REALITY CHECK: A meta-analysis of over 600 studies on bullying found that a key to reducing peer cruelty is parent education.


I’ve worked in bullying prevention with hundreds of schools around the world as well as on 18 US Army bases and I find the same thing no matter where I am: parent education must be a component in effective bullying prevention. In fact, the sooner we engage and educate parents about the dynamics of bullying and the most effective strategies to reduce it, the better we can help all our children-bullies, targets and bystanders.

 

I’ve included 17 ways I’ve seen schools and communities involve parents in bullying prevention. I’ve learned that there is no right way to strengthen the home-school connection about bullying prevention. Home-grown and organic strategies are always better, and when students are involved it strengthens your efforts even more.

[Read more…]

Research Roundup

By .(JavaScript must be enabled to view this email address) on November 14, 2014

School 'climate' affects teachers' expectations about students Z News 

The school environment in which teachers work affects their expectations about students, says a new study.The research conducted a multilevel analysis using data from 2,666 teachers in 71 secondary schools in Quebec. “From these data, the researchers could distinguish between two levels of variables -- the teacher: His/her perception of school climate, gender, age, courses taught; and the school: its academic, socio-economic, ethnic composition, and the way the entire school community perceived the school climate.”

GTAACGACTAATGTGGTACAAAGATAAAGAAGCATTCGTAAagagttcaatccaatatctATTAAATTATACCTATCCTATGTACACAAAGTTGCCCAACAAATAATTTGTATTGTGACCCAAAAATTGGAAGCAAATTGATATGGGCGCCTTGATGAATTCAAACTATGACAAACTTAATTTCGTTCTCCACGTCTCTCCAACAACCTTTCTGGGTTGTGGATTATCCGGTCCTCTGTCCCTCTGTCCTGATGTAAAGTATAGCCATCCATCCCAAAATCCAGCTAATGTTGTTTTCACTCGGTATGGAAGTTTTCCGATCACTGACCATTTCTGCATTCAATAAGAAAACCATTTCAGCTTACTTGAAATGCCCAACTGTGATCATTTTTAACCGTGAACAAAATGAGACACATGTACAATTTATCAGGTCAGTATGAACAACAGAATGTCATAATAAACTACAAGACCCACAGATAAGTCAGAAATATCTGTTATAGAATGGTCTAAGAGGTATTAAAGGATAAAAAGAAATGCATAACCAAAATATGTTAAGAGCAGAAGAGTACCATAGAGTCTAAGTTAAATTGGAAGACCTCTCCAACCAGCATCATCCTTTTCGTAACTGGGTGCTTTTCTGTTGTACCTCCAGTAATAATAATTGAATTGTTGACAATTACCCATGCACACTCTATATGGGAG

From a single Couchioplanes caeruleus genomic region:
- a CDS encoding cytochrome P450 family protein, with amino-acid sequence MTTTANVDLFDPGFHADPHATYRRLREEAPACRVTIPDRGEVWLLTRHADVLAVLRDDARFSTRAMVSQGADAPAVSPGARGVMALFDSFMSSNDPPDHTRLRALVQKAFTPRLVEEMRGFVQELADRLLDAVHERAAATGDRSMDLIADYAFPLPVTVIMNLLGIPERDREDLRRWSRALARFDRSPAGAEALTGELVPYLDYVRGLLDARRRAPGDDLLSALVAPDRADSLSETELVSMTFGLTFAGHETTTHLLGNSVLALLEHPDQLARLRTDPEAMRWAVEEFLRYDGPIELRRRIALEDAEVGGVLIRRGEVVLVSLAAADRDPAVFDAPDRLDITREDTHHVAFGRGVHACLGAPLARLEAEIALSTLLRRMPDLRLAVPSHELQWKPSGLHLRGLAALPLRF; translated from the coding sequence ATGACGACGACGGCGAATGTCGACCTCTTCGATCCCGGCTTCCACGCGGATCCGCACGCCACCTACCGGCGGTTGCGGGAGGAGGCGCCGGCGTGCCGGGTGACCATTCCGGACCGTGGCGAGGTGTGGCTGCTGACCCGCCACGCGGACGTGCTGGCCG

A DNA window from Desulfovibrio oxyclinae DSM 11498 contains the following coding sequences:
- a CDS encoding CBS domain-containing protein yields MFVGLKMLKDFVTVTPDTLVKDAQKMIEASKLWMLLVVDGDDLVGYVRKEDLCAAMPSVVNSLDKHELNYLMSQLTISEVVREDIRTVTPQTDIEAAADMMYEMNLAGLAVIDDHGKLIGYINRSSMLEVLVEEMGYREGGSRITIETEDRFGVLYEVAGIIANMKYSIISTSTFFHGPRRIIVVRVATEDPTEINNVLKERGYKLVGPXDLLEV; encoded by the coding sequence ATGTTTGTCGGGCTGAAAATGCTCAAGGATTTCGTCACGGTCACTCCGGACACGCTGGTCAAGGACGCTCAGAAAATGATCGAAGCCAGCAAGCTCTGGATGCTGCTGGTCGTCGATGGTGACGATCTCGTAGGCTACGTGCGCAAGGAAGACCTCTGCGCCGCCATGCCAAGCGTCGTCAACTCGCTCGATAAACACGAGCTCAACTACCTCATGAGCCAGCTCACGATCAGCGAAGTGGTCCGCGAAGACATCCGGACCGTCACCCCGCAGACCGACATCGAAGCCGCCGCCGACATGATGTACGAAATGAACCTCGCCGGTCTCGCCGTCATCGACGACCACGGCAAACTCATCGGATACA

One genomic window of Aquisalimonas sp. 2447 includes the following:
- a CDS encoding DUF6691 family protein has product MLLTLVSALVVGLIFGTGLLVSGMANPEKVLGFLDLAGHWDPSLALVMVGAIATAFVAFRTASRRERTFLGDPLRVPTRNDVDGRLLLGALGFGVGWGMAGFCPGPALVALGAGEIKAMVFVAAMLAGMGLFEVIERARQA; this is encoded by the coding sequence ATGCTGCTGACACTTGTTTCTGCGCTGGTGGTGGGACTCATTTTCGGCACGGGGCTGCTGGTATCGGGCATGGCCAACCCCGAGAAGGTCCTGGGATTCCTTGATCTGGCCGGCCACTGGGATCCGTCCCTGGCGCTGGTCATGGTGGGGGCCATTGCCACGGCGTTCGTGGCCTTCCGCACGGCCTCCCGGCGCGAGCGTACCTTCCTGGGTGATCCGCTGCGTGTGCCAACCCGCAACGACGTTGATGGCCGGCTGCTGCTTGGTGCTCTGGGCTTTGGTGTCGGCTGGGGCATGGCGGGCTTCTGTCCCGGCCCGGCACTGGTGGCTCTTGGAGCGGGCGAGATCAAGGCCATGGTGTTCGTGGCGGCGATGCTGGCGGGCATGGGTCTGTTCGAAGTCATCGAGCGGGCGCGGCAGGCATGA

Classroom Tech, Professional Development Top List of Faculty Concerns Campus Technology

This article discusses the changing role of social media in education.  “While technology is very helpful for student engagement and motivation, where it really shines is in providing professional development and opportunities for teachers to collaborate with colleagues. And social media is turning out to be a powerful tool for those purposes.” Sites proving to be most valuable are twitter, facebook, and google+ for conferences. 

 

Harding Elementary School teacher prepares students for high-tech future The Republic